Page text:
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The Costs of War: The Impact of the Revolutionary and Napoleonic Wars in Italian Postwar Politics

  • John A. Davis
Part of the War, Culture and Society, 1750–1850 book series (WCS)

Abstract

From 1796 until the fall of Napoleon’s Empire in 1815 the public and private lives of many, perhaps most, Italians were filled with war, rumours of war and preparation for war. While they cannot be compared with twentieth-century experiences of ‘total war’, the impact of the Revolutionary and Napoleonic Wars on the security, economies, politics, lives and culture of Italians of all classes was considerable. However, measuring the impact of war is complicated. War was experienced more often indirectly than directly, affecting different social groups in different ways, while the consequences that are specific to war are not easily distinguished from the broader burdens imposed by the imperial project. Bearing these qualifications in mind, this chapter will begin by considering the human and material costs of the Revolutionary and Napoleonic Wars in Italy. It will then explore the many different ways in which the experiences and memories of war weighed on Italian politics and political culture, from the closing years of Empire (1812–1815), including the Legitimist Restorations (1814–1815), to the liberal revolutions of 1820–1821 and their aftermath.1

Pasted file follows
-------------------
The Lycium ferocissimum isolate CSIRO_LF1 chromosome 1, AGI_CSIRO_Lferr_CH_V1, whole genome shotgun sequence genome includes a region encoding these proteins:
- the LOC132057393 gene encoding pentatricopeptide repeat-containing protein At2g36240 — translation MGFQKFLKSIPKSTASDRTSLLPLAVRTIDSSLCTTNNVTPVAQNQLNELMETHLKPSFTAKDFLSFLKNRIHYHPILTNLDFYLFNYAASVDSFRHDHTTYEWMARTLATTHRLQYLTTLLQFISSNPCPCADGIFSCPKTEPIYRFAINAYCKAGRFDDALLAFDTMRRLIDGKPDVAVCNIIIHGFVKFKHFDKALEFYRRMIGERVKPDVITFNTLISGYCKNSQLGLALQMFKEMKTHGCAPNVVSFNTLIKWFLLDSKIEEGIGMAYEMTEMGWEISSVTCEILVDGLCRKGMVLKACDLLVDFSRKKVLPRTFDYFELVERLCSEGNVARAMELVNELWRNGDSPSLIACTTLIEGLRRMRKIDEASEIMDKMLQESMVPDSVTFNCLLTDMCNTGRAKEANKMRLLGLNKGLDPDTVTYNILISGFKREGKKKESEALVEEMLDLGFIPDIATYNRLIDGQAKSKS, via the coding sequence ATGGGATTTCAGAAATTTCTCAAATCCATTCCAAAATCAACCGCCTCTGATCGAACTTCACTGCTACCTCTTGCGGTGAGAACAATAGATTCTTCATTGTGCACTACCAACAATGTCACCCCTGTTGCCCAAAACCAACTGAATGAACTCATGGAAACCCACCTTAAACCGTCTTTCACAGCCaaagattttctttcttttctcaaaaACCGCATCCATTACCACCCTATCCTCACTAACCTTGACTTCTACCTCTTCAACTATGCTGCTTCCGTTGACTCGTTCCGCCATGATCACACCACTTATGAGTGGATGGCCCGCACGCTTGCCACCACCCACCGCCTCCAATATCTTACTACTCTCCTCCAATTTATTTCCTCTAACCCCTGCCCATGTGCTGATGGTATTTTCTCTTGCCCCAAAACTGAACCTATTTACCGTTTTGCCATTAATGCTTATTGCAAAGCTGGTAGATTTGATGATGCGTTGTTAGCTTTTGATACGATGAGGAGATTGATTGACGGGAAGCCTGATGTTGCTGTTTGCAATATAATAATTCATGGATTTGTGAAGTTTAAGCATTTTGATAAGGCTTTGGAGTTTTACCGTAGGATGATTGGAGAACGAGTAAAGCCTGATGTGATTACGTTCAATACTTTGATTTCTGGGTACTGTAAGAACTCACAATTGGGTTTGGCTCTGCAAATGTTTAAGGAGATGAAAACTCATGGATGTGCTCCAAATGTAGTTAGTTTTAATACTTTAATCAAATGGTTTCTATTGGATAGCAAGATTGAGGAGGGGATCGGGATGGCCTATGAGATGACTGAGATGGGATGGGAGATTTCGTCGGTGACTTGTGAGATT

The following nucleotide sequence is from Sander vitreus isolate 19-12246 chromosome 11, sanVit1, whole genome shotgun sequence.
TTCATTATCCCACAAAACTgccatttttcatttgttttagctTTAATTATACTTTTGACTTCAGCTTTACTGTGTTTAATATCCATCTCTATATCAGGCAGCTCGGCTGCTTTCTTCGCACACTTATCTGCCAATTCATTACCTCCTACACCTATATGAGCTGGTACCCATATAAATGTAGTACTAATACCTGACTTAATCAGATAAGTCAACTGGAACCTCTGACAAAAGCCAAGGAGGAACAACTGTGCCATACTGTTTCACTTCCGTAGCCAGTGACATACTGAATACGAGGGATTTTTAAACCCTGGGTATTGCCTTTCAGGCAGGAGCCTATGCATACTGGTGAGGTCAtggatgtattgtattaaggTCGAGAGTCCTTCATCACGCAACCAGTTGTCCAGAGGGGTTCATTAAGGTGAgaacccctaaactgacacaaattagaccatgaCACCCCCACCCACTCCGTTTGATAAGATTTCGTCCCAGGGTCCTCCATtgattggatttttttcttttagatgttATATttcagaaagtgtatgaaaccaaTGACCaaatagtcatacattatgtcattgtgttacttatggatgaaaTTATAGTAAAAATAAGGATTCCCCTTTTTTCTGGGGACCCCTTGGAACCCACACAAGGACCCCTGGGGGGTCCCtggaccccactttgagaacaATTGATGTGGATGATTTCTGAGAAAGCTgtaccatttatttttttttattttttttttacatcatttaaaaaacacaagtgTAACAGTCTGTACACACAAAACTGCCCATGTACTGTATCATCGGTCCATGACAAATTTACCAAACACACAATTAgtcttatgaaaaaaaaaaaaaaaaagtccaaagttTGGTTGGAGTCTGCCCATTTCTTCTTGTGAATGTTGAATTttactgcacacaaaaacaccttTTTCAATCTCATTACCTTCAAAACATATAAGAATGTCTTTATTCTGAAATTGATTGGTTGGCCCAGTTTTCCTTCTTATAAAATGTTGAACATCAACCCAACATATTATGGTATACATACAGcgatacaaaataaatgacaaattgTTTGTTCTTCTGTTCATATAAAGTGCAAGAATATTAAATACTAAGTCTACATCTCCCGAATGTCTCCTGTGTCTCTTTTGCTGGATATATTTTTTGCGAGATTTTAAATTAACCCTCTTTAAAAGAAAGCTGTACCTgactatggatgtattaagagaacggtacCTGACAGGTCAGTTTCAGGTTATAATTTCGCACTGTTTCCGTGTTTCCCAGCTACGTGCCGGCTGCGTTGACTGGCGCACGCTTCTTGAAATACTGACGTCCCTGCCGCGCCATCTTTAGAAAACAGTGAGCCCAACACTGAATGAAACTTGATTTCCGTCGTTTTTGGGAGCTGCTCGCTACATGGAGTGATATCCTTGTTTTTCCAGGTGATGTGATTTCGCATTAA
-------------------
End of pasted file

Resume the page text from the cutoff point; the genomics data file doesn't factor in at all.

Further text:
Keywords

Italian State Secret Society Army Officer Spanish Constitution French Republic 
These keywords were added by machine and not by the authors. This process is experimental and the keywords may be updated as the learning algorithm improves.

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Notes

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© John A. Davis 2016

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  • John A. Davis

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